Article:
Let us back up a bit in time, though. Believing that a stint in Paris was just the thing a serious artist needed to forge credibility, Sam had set out in 1829 to fill the void. "My education as a painter is incomplete without it." While in Paris, he befriended Louis Daguerre, a theatrical painter, but also the now well-known early pioneer in photography whose daguerreotype process revolutionized commercial photography. The two got along famously, even though neither spoke the other's language very well. They discussed not only art, but also things mechanical and the still relatively new field of electrical apparati. Sam began experimenting with his device after the death of Lucretia. He described to Daguerre an idea he had been working on for long distance communications, and Daguerre spoke of his cameras. The two men were each other's best advocates in each other's homeland. By 1832, Sam had completed his tour in Paris and returned home once again, this time with a 6x9-foot canvas in tow that depicted an interior view of the chamber of the Louvre in which hung the Mona Lisa and other notables. It was to be his pièce de résistance and a sure ticket to success in America. Sam had hope to be rewarded for his efforts to the tune of at least $2,500, but the painting brought a mere $1,200. The allure of the art world was fading quickly.
With his attention now turned fully to his inventive skills, and having long been fascinated with news of Wheatstone, Weber, Henry, and other's work on long distance communications via electric wires, Sam made great progress in overcoming some of the fundamental limitations of the day. Weak electromagnets and lossy wires, as well as poorly designed encoding of messages were the main obstacles to success at distances more than a few tens of feet, and manual reception of messages was time-consuming, even for experienced operators. With improved electromagnets and a series of relay stations, akin to modern repeaters, a third of a mile distance between transmitter and receiver was achieved, followed by connections between cities. The grand culmination of his efforts took place at 8:45 am, on May 24, 1844, when the message, "What hath God wrought?" was printed out on paper in a series of dots and dashes, having been sent from the Supreme Court chamber in the basement of the U.S. Capitol building in Washington, D.C., to B&O Railroad's Mount Clare Station in Baltimore, Maryland.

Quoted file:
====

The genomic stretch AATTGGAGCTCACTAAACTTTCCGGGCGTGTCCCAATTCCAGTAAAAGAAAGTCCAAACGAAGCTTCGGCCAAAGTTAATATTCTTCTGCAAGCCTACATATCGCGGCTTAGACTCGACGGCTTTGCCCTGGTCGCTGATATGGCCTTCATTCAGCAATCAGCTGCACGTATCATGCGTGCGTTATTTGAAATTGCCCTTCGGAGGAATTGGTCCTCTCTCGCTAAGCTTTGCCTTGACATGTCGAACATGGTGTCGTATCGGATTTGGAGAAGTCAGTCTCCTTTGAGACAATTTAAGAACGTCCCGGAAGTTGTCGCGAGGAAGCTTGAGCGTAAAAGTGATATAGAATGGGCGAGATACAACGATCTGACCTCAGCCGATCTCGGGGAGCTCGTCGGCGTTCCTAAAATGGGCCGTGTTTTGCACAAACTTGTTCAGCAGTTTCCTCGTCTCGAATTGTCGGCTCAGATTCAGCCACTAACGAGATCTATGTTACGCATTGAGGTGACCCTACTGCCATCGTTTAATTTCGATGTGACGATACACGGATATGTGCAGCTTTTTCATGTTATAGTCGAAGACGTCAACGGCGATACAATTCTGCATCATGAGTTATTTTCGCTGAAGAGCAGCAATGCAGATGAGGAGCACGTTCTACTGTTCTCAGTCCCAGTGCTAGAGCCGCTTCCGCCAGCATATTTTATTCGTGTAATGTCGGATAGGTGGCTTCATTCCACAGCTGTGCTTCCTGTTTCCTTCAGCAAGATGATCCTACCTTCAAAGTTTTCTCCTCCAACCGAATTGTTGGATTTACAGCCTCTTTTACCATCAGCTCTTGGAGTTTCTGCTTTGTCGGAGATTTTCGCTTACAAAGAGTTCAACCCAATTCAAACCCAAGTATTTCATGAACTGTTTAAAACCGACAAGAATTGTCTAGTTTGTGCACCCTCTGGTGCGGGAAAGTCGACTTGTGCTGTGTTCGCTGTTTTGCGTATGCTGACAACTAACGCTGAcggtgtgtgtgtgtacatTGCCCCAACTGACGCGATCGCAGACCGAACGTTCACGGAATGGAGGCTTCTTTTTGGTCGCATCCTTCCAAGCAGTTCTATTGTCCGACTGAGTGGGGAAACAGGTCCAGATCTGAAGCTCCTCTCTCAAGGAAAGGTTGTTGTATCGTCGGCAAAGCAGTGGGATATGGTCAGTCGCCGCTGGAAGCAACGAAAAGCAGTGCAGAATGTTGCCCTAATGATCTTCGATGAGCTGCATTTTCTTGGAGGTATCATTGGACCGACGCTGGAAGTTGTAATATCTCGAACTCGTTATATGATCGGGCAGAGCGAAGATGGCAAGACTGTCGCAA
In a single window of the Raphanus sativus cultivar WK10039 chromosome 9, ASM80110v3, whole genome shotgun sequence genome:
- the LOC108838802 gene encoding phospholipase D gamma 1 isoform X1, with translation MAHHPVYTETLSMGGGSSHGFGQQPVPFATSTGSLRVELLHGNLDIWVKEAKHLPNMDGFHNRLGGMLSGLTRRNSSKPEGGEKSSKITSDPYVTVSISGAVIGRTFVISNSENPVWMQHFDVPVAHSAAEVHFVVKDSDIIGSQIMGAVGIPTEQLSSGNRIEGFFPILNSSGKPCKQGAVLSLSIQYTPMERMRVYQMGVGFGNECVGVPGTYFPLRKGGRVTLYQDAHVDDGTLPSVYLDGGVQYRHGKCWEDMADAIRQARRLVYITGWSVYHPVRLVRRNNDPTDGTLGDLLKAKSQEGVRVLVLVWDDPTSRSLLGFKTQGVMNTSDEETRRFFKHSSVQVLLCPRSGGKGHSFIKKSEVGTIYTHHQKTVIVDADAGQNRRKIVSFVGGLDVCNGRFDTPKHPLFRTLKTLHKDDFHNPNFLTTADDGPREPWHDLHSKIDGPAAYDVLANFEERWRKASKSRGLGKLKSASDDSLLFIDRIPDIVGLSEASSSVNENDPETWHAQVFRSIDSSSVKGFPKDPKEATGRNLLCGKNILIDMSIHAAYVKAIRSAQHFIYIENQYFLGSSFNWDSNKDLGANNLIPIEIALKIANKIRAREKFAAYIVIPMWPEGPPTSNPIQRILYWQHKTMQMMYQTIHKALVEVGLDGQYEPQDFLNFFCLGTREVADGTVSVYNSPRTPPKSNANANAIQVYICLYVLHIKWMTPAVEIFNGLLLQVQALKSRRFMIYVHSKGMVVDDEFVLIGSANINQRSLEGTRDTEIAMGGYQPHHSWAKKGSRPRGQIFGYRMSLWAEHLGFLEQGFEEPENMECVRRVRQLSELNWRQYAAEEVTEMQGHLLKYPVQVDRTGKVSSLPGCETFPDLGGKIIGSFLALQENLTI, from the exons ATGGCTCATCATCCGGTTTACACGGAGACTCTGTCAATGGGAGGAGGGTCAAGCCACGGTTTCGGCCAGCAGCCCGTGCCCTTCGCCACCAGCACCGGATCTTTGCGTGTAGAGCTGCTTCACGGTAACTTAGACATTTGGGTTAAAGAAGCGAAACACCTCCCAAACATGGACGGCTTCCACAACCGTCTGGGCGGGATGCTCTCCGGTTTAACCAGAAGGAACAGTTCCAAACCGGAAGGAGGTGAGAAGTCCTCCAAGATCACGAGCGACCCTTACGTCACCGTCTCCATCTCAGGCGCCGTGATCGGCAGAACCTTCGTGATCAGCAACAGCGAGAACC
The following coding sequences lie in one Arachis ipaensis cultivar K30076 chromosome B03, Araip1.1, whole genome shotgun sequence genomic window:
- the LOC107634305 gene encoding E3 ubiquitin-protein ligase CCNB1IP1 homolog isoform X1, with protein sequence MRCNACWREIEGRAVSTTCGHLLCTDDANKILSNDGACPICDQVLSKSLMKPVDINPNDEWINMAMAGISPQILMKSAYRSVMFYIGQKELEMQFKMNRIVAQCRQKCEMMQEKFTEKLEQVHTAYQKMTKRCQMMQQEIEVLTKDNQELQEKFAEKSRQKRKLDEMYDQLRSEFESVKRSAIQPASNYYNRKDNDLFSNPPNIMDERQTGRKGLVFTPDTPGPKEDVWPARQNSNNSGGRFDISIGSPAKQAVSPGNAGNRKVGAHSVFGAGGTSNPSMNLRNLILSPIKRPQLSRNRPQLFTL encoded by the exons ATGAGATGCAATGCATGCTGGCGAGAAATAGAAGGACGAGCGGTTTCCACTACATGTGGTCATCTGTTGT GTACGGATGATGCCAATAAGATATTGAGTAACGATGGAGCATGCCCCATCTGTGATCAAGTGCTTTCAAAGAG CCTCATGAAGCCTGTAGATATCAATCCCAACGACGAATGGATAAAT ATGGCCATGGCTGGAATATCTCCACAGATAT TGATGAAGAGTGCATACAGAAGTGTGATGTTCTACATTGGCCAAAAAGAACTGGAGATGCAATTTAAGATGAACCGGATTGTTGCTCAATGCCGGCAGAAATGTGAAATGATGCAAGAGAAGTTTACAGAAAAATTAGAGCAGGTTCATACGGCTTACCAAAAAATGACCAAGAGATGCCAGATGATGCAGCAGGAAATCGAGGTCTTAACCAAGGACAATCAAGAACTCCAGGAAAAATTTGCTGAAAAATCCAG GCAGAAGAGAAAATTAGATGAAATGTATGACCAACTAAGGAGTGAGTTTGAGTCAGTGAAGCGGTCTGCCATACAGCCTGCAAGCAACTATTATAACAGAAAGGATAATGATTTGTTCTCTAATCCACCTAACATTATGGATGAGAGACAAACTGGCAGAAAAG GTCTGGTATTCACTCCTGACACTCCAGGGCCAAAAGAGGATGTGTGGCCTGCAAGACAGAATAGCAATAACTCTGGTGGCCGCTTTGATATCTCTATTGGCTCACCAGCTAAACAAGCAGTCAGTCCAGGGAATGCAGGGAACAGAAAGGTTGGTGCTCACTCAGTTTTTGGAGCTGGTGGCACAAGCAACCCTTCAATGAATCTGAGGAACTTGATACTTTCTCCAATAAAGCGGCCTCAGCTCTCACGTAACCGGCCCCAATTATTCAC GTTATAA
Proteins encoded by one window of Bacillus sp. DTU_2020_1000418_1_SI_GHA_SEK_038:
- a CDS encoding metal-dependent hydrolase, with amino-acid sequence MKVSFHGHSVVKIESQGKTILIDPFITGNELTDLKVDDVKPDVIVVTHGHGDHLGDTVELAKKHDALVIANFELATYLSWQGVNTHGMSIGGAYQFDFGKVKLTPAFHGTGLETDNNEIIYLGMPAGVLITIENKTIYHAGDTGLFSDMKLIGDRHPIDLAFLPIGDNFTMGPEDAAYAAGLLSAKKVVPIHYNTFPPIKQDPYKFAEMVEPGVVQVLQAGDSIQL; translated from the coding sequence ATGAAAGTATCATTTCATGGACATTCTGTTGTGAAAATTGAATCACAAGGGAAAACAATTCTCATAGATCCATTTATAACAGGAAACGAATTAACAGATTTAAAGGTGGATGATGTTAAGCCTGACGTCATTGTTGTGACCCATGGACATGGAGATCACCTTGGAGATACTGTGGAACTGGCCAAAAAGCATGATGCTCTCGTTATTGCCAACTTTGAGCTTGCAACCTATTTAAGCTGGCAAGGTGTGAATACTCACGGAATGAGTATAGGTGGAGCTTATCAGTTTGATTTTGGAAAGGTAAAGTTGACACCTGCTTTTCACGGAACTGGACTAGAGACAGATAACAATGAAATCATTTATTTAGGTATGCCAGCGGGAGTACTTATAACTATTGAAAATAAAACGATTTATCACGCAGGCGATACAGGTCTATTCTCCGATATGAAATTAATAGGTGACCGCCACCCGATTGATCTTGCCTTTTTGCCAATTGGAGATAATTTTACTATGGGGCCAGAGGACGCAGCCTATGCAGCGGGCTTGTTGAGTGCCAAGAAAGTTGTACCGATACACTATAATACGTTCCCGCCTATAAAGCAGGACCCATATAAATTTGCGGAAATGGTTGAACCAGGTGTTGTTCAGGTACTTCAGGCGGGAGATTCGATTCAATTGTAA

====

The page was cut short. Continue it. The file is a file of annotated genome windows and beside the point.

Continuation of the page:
It was that event which made Sam the subject of every American history book and many biographies and science tomes to this very day. You learned about him in school as Samuel Morse - Samuel Finley Breese Morse. His invention of the single-wire electromagnetic telegraph and accompanying Morse code revolutionized communications is known to all throughout the world.
Oh, and that painting of the Louvre that sold for a pitiful $1,200 in 1833 - Morse's masterpiece sold at auction in 1982 for $3,250,000. Today it hangs in the National Gallery of Art, in Washington, D.C.
And now you know.... the rest of the story.
Samuel Morse References: Smorgasbord item from it.
Posted on 10/6/2011